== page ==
Active region rotating onto the southeastern limb crackling with solar flares


Unnumbered region just rotating onto the southeastern limb produced 3 M-class (R1-Minor radio blackout) and several C-class solar flares in last 24 hours. 

The largest was a M3.0 that peaked at 04:57 UTC today, with the two M1 flares reaching their peaks at 18:11 UTC (M1.2) on March 5 and at 08:15 (M1.5) on March 6.

All three M-class flares produced Coronal Mass Ejections (CMEs).

The first was observed in LASCO COR2 imagery at 20:12 UTC on March 5, it appeared to be very narrow, and was well off the Sun-Earth plane.

The second occurred at 04:38 UTC today, with the third occurring at 07:12 UTC.

Neither of these subsequent CMEs appear to have any Earth-directed components either, but a more thorough analysis will be conducted as more imagery is received, SWPC said in their Forecast Discussion issued 12:30 UTC today.


There are currently two numbered sunspot regions on the Earth side of the Sun. 

Region 2293 (N05W60, Cao/beta) continues to decay as it makes its way around the west limb. Region 2295 (S08W60) decayed to plage during last 24 hours.

Old Region 2288 is due to return from March 6 to 8.

Sunspots on March 6, 2015. Image credit: NASA SDO/HMI.

2293 – Beta
2295 – Beta


Solar activity is expected to be low with a slight chance for M-class (R1-R2/Minor-Moderate) flare activity on March 6 increasing to a chance for M-class (R1-R2/Minor-Moderate) flare activity on March 7 and 8. However, probabilities will likely increase as the unnumbered region currently rotating onto the east limb becomes more visible and a better analysis of its size and magnetic complexity can be performed.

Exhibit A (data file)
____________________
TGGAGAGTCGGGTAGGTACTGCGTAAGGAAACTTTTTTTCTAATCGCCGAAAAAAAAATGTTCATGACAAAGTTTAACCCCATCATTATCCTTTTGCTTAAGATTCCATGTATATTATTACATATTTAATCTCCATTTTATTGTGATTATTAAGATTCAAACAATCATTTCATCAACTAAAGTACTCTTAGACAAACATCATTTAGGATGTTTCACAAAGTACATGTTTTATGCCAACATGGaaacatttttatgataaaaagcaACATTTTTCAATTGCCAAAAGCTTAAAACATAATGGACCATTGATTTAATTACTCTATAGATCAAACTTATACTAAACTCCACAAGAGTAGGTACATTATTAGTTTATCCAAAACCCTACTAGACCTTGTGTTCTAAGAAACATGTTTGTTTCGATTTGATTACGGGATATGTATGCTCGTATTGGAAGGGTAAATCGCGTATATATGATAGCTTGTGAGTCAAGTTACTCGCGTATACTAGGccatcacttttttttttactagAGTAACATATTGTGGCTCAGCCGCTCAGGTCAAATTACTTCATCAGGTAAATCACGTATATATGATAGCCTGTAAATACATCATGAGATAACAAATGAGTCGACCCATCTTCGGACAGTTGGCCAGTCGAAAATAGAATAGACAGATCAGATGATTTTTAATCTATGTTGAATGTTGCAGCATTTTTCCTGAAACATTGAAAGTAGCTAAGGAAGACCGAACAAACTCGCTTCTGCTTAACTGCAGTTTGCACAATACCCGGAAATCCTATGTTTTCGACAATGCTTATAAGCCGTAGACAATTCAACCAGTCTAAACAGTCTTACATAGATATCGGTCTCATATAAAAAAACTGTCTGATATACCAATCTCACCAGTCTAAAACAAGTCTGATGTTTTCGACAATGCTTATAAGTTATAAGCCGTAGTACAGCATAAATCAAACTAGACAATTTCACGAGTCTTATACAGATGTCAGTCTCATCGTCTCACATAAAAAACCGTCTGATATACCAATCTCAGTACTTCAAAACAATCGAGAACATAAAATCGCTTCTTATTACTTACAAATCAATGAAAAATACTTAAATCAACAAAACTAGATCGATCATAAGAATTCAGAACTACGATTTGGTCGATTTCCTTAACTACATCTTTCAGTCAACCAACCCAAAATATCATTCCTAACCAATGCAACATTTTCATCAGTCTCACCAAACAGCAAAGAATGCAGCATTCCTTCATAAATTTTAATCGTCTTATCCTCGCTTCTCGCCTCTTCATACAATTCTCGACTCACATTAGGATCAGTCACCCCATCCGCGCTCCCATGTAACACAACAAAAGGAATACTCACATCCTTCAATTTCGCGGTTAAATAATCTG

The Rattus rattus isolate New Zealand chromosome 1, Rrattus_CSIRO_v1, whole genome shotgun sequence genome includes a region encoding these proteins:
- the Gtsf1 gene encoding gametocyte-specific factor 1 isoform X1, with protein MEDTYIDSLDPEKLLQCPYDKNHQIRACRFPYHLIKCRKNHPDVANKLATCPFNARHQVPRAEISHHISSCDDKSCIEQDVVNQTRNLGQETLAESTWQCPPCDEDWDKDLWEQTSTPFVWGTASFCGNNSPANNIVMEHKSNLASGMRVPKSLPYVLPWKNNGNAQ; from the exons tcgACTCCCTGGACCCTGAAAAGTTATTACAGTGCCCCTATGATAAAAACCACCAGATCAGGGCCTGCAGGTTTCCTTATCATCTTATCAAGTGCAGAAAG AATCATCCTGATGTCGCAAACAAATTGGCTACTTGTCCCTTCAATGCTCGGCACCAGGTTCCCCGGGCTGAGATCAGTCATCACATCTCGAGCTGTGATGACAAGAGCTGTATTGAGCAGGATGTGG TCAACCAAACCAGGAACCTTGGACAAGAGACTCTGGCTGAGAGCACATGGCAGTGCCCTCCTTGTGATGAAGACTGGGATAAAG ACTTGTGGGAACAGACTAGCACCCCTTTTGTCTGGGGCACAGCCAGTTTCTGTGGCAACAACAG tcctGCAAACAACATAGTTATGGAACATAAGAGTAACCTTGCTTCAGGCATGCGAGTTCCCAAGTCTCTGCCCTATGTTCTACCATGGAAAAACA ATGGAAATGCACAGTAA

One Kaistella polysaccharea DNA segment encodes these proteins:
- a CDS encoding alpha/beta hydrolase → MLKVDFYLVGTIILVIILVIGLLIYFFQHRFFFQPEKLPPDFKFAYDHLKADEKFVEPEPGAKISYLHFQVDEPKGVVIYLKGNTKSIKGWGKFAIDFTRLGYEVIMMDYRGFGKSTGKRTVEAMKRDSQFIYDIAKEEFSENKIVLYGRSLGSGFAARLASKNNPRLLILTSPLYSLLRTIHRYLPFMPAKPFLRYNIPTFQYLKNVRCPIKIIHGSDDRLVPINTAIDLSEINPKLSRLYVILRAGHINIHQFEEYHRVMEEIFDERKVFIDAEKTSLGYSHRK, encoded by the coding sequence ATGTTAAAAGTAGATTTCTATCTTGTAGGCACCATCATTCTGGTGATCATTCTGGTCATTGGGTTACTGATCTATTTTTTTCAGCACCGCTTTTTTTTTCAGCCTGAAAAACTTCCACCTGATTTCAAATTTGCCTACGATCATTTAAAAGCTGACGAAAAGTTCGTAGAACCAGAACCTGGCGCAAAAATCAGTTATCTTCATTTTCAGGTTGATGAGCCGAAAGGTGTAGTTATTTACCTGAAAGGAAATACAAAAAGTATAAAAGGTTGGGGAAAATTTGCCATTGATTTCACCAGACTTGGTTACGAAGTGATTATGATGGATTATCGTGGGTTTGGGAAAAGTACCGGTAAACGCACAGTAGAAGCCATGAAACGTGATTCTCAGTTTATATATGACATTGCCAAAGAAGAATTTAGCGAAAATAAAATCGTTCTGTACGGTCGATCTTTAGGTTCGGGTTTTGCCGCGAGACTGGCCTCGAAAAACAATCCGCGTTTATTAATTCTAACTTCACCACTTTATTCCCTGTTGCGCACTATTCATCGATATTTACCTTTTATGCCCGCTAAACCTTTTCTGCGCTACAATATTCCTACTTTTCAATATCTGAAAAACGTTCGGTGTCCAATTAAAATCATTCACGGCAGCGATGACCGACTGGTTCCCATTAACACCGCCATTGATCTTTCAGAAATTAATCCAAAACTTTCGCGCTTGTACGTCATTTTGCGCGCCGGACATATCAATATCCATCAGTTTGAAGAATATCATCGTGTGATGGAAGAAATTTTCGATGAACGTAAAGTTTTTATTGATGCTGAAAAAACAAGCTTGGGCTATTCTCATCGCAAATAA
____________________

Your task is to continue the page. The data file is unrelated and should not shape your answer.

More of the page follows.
The greater than 2 MeV electron flux is expected to be at normal to high levels over the next three days (March 6 – 8), while the greater than 10 MeV proton flux is expected to remain at background levels. 

Solar wind parameters are expected to remain near background levels on March 6 and 7 under a nominal solar wind regime. By March 8, a positive polarity coronal hole high speed stream (CH HSS) is expected to move into geoeffective position, causing minor disturbances to the solar wind environment.

Geomagnetic field activity is expected to be at quiet to unsettled levels for the remainder of the UTC day as well as tomorrow, under a nominal solar wind regime. The geomagnetic field is expected to be at quiet to active levels with a slight chance for G1 (Minor)
geomagnetic storm conditions on March 8 as a positive polarity CH HSS become geoeffective.

Featured image: NASA SDO/AIA 304 at 08:15 UTC on March 6, 2015.

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